China eases anti-Covid rules amid massive stir, blames ulterior motives: Top 5
China's foreign ministry said on Monday that the government's fight against Covid will be successful.
Amid widespread anger and protests among people in China against the Zero-Covid policy to contain the pandemic, authorities on Monday eased anti-virus rules in scattered areas. However, officials continue to stand by the Zero-Covid policy as they refused to make any comment on the mounting protests and the criticism of President Xi Jinping, a report by news agency Associated Press said. According to the National Health Commission, the country registered 39,452 new Covid infections on Monday, including 36,304 local asymptomatic cases. On Sunday, the daily cases in the country stood at 40,347. The wave of protests is one of the biggest since Xi Jinping took charge for his third term last month.
Here are the latest points on the Covid situation in China:
1) China's foreign ministry said on Monday that the government's fight against Covid will be successful. "We believe that with the leadership of the Chinese Communist Party and the support of the Chinese people, our fight against Covid-19 will be successful," foreign ministry spokesman Zhao Lijian told reporters.
2) The country has also blamed "forces with ulterior motives" for linking a deadly fire in the western Xinjiang region to strict Covid measures. This was one of the triggers that intensified the stir. Online posts circulating on both Chinese and overseas social media platforms have claimed that lengthy Covid lockdowns in Urumqi hampered rescue attempts after the blaze on Thursday night, news agency AFP reported. In response to a question at a briefing, foreign ministry spokesperson Zhao Lijian said: "On social media there are forces with ulterior motives that relate this fire with the local response to Covid-19."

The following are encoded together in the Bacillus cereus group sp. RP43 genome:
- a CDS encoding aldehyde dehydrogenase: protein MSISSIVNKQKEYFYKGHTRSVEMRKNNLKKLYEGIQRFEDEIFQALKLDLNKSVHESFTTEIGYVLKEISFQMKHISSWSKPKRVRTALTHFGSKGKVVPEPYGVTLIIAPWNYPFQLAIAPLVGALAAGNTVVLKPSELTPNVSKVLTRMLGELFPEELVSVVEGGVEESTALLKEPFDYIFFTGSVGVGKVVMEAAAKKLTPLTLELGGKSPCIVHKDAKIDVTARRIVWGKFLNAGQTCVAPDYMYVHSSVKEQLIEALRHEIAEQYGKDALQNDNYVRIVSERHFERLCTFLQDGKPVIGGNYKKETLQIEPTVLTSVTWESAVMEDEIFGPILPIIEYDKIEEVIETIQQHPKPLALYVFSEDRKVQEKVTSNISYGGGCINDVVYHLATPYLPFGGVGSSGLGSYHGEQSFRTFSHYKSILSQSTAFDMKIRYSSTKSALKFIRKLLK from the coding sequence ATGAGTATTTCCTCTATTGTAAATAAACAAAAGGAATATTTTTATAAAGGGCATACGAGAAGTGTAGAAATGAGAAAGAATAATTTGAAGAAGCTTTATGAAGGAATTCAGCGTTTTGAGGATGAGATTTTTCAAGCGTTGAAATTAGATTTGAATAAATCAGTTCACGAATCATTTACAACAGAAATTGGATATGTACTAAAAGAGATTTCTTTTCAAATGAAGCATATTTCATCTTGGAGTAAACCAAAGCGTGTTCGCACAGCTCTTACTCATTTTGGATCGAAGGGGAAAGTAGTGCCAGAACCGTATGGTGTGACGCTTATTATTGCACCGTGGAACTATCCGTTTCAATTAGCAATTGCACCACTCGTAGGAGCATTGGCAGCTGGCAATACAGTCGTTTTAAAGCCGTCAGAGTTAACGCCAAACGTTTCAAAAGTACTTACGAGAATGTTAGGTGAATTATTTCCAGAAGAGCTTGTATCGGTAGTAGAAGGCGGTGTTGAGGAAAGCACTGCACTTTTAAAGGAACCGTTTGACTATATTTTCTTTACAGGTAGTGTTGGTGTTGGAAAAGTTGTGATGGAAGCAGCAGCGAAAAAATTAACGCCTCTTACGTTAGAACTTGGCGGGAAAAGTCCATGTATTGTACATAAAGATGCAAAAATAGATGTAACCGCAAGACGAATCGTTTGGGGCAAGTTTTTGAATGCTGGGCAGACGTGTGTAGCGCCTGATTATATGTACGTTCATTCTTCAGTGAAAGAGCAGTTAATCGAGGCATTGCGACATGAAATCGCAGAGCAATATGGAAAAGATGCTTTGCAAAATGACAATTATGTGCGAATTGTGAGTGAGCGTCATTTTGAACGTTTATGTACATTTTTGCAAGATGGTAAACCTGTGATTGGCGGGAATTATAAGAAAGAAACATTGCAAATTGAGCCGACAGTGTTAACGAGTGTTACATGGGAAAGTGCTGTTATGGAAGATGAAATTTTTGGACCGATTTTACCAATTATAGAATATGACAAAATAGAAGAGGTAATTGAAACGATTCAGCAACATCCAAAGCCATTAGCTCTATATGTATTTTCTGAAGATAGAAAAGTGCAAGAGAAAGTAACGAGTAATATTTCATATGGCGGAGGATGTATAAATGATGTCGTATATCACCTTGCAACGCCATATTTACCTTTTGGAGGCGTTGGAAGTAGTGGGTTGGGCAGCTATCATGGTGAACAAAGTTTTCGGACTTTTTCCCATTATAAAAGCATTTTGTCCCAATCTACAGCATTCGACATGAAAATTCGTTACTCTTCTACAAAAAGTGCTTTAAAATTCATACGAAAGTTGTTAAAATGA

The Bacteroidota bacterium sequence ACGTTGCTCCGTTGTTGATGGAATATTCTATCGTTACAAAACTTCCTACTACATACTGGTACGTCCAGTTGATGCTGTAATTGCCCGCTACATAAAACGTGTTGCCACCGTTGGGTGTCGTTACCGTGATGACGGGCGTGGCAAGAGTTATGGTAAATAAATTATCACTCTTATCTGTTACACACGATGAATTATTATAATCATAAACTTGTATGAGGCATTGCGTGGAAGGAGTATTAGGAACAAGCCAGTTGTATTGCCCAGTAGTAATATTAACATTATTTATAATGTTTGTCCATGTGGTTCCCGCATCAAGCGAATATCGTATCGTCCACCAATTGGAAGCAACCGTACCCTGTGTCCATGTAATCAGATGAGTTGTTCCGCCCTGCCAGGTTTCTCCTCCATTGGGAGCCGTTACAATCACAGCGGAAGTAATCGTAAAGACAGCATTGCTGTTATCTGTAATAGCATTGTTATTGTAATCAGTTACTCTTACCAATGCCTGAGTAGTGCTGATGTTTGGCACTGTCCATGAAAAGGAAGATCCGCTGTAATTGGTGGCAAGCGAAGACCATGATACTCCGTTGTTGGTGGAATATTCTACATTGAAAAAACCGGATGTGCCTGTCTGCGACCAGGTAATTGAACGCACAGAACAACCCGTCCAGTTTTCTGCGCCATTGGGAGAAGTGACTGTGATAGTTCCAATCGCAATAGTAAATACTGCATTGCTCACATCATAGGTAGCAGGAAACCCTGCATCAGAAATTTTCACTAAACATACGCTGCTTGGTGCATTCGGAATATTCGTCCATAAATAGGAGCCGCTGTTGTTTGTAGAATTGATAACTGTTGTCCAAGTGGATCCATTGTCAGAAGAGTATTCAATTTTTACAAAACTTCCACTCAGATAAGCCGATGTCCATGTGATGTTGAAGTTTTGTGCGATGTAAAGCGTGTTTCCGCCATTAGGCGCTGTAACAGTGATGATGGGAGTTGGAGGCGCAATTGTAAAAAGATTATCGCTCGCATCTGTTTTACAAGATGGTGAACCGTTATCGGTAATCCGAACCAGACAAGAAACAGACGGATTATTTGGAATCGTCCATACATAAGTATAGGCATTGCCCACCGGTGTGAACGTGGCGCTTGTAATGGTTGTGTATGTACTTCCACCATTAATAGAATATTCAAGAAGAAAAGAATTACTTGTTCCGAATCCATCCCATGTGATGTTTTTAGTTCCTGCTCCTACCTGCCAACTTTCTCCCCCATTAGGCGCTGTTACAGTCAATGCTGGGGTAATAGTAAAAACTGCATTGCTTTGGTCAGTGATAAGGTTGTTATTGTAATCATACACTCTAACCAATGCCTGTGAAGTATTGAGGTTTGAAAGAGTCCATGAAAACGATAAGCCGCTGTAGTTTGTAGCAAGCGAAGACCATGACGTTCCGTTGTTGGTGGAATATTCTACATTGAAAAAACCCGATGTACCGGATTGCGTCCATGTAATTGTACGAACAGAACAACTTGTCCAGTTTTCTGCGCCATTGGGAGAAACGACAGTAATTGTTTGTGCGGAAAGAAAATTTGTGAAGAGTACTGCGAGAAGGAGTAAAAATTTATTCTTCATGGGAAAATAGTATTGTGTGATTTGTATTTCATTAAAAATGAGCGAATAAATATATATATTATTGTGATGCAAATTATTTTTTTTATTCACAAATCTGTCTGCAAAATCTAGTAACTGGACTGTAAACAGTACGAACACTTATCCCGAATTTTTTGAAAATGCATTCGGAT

3) On Monday, authorities in Shanghai put up barriers around a city centre area where hundreds of people protested against the Covid curbs. According to a report by Reuters, there were no signs of fresh protests in Shanghai or Beijing.
4) The Chinese government said on Monday that the BBC reporter, who was assaulted and detained while covering a protest in Shanghai, had not identified himself as a journalist. A row has erupted over the treatment of the journalist with the BBC saying that it had not received an apology from China. "Based on what we learned from relevant Shanghai authorities, he did not identify himself as a journalist and didn't voluntarily present his press credentials," foreign ministry spokesperson Zhao Lijian said and told international media to follow Chinese laws and regulations while in the country. The United Kingdom government has also raised objections against the treatment.
5) The Goldman Sachs Group has said that China may exit its Covid Zero policy earlier than previously expected. “The central government may soon need to choose between more lockdowns and more Covid outbreaks,” Hui Shan, Goldman’s chief China economist wrote in a note late Sunday.
(With agency inputs)